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Is it too late to say what you really want to?

Everyone has the experience of walking away from a conversation wishing they had addressed something important in the exchange. It might be a desire to clarify the intentions or values behind what the other person said, or to tell the other person that they are behaving badly or don’t seem to mean what they say. How do you keep an open mind so you can clarify what’s going on and educate the other person about how you want them to treat you?

The 3-step ATOMS Method is a simple process to help you:

  1. Examine Assumptions
  2. Remain Tentative and Open Minded
  3. Say what you want to say and educate other people how to treat you.

Step 1: Examine Assumptions

Write down the assumptions you have about what is going on. Your assumptions may not be what the other person intended or what is going on for both people, but they are real for you. Don’t censor these; just make a note of them so you know what is going on in your head that needs to be checked out.

Step 2: Remain Tentative and Open-Minded

Tell the other person what assumptions you are holding as a result of the exchange. Do this is in a tentative and open-minded way, allowing them to clarify their intentions with you and advise whether your assumptions are correct or not. They may, of course, deny that they come across in a certain way; they may say you are exaggerating. However, if you raise the issues in an open-minded, questioning way, you allow them to ‘keep face’ and set the record straight. You may still believe that they are not admitting to their intentions, but you will be positioned differently because you have noticed and raised the issue. In future, the other person will not forget that you are prepared to talk about these things.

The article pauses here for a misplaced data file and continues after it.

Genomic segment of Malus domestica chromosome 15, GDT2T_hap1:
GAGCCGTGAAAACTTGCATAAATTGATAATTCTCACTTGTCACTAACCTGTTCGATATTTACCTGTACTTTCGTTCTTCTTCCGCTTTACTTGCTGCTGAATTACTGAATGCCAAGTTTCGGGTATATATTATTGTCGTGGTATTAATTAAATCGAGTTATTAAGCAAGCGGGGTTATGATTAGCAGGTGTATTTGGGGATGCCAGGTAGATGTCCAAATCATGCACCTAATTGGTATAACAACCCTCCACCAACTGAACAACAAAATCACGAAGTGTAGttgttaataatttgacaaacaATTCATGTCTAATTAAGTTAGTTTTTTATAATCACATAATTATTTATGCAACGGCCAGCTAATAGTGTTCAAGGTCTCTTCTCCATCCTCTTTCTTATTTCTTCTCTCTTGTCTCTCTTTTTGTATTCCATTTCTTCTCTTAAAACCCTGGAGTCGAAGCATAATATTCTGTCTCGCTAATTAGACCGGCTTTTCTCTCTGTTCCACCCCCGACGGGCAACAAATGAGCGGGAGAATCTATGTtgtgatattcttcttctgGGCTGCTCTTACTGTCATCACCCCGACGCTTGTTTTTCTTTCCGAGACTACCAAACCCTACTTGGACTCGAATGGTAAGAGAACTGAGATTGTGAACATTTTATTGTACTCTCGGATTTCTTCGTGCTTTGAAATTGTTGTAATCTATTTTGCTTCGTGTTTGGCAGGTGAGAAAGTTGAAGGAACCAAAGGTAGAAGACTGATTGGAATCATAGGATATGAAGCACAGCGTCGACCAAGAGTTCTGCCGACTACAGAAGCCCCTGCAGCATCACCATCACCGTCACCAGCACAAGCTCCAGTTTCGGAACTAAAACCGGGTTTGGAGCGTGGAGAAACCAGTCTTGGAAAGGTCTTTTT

Examples:

In our recent meeting, it appeared that everyone had a chance to contribute except me.  Is that how you see it?

In our last conversation, I felt you undermined the effort I’ve made on this project.  Did you mean to do this or have I interpreted you incorrectly?

I always feel I’m the one to make the plans.  It’s as if you think this is not a joint responsibility.  Am I right?

 

Step 3: Speak out and educate the other person how to treat you

After discussion and the opportunity to clarify intentions (or point out what you have experienced), it is time to say how you want things to be different in future. This often requires you to say how you want to be treated in future, and how the relationship could be improved.

Examples:

When you say there isn’t time to include my input, I feel undermined.  It would be really helpful in future if you would allow time for me to contribute so I feel I’m treated equally.

Thank you for saying you didn’t allow time for my ideas to be considered properly.  In future, I would like to raise this sort of issues this as they happens.  Can you see us being able to discuss it as it happens, or can you suggest an alternative to ensure we both feel our ideas are explored properly?

Whilst there are numerous techniques that could be used to ensure discussion flows easily, the ATOMS method is a starting point from which to visit issues that often are left unexamined. Whatever the other person’s response, you will feel more empowered when you speak out and educate others about how to treat you. If issues are left unexamined, you may feel resentful towards others, and towards yourself, for not raising them.